I interviewed a budding writer, Marcus Vance, about his keen interest in micro-fiction and other short prose recently. Unlike my own fiction, in which I prefer to give my story a long timeline to play out on, micro-fiction is a very contained and controlled expression of the writer’s distilled thoughts. Read what Marcus had to say. His answers are revealing and beguiling; they make me want to try a little exercise in short prose, just to see if I have what it takes!
Cheryl (C): Tell us a bit about Marcus the Writer. Where and when did you get your start? Why do you write?
Marcus (M): I wrote my very first short story in 2015, when I was in the Air Force. I started it because I had always felt a pull to writing, but wasn’t sure how to begin until I read a book that I thought was terrible. At that point, I figured: “If this can get published, then so can I!”
I’ve since learned that it’s not so easy. I even quit after my first two rejections. I only started up again with the support of my wife, who gave me back my confidence. Now I write for a different reason: stories have always inspired me, and I want to create something that inspires other people.
(C): Explain a little about what micro-fiction is, and why do you enjoy writing in this style?
(M): Micro-fiction is difficult to explain because it can be so many different things. It can be an entire narrative, and tell you everything that you need to know. It can be a moment-in-time snapshot. It can be anything in between.
I enjoy the format because it sets a limit. You have so few precious words to craft your tale, to bring across the emotional content, or to set up the punchline.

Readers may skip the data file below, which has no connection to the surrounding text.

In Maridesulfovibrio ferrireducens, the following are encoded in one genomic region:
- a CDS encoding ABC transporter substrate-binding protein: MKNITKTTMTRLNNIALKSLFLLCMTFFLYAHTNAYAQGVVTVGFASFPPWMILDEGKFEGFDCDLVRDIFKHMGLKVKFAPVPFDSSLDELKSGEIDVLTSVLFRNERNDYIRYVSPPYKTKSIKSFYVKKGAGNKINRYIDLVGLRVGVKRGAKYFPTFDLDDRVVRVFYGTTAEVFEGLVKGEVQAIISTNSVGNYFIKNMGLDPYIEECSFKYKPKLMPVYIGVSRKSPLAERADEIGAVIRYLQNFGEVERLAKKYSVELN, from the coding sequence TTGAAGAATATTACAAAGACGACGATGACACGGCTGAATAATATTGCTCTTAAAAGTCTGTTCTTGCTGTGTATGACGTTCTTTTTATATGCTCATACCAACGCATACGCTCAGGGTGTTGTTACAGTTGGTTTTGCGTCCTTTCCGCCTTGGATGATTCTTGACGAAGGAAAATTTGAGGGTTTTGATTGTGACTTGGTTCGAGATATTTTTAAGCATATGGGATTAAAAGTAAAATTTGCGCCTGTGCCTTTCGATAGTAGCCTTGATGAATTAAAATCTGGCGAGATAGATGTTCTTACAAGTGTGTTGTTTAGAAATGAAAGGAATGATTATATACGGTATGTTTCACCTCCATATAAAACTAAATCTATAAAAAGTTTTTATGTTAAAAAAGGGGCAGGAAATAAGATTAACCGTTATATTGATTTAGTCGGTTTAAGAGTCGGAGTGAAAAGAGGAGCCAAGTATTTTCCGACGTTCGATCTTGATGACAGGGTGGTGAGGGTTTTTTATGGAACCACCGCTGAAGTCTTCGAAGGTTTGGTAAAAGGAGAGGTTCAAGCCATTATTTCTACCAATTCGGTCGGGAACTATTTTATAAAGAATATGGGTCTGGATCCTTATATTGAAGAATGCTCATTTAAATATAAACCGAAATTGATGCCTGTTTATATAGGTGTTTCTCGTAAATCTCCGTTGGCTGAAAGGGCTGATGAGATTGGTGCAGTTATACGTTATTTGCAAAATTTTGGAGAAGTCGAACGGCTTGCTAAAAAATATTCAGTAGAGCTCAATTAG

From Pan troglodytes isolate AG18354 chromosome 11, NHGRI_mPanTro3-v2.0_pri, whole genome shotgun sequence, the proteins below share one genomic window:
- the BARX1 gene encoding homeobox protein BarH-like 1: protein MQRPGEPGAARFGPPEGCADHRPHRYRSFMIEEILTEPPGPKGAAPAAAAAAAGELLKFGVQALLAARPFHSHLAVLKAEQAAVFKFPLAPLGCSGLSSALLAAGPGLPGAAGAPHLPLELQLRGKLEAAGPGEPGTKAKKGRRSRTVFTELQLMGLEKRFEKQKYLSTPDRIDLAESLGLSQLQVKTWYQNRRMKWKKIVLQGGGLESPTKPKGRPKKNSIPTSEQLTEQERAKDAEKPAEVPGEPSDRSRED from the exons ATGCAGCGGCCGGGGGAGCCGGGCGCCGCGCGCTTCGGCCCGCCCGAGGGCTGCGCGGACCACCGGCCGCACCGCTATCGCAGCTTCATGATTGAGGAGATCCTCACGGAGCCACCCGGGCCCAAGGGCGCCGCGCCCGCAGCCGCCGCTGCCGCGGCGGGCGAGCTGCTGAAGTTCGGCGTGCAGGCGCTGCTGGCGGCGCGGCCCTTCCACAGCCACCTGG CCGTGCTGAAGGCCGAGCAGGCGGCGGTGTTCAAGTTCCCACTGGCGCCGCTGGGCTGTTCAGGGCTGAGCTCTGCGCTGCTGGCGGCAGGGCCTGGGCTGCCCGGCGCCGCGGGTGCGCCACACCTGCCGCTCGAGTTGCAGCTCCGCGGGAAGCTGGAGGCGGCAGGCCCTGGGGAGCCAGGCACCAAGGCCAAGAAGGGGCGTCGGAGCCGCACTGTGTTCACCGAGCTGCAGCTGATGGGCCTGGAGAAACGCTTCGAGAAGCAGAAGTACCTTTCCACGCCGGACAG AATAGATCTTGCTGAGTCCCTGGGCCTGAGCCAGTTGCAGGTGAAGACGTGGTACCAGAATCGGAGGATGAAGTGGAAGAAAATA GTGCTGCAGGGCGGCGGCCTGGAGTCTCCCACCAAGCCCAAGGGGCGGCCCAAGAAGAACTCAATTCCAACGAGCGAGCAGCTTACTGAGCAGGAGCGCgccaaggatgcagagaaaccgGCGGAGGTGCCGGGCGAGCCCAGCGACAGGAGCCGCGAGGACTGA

You need to work within a box, but you can do amazing things there. That makes it feel great when you can pull it off well.
(C): What has the audience reception to your work been? Is there a particular subject or theme that they seem to prefer?
As a writer, one of the greatest honors is having someone seek you out after reading a piece you wrote. I’ve been incredibly humbled by the times that has happened so far, and by people telling me: “Hey, I read your work and it made me feel something.”
My haiku and other poetry has been doing incredibly well, which is interesting because I write fiction the most–I even write stories daily on Twitter. But magazine editors and followers alike enjoy both my poetry and prose.
In terms of my micro-fiction: people really enjoy my urban fantasy shorts. I’ve recently finished a longer piece in that genre, which I’ve been told is my best work yet. I’m looking forward to sharing that with everyone once it finds a home!
(C): Where can people read your writing? Are you in any journals or magazines you’d like to mention?
(M): You can find a sci-fi piece of mine, “Everynaut,” in Bull & Cross #13; a speculative poem “Conquistadors” in Gathering Storm #9; and a horror piece, “Fey Nursery,” in an upcoming “Sounds of the Night” anthology.
Look for me in the October issue of Star*Line. Also, Scifaikuest will be publishing a half dozen of my pieces in 2019.
(C): What are your long-term goals as a writer?
I want to write a novel. I’ve plotted out and storyboarded one that mixes magic, war, and diverse character motivations. Another idea mixes superheroes and the occult. I would love to complete either of those.
Aside from that, I have the same goal as many writers: to make at least a partial living from my writing.
Until those two happen, I’ll hopefully keep my audience riveted with speculative prose and poetry.
Thank you to Marcus for allowing us a glimpse inside his process. Not all fiction is the same and there are so many dimensions, facets and incredible insights to be discovered through exploring the different modes of writing. You can find Marcus on Twitter to follow more of his poetry and micro-fiction tweets.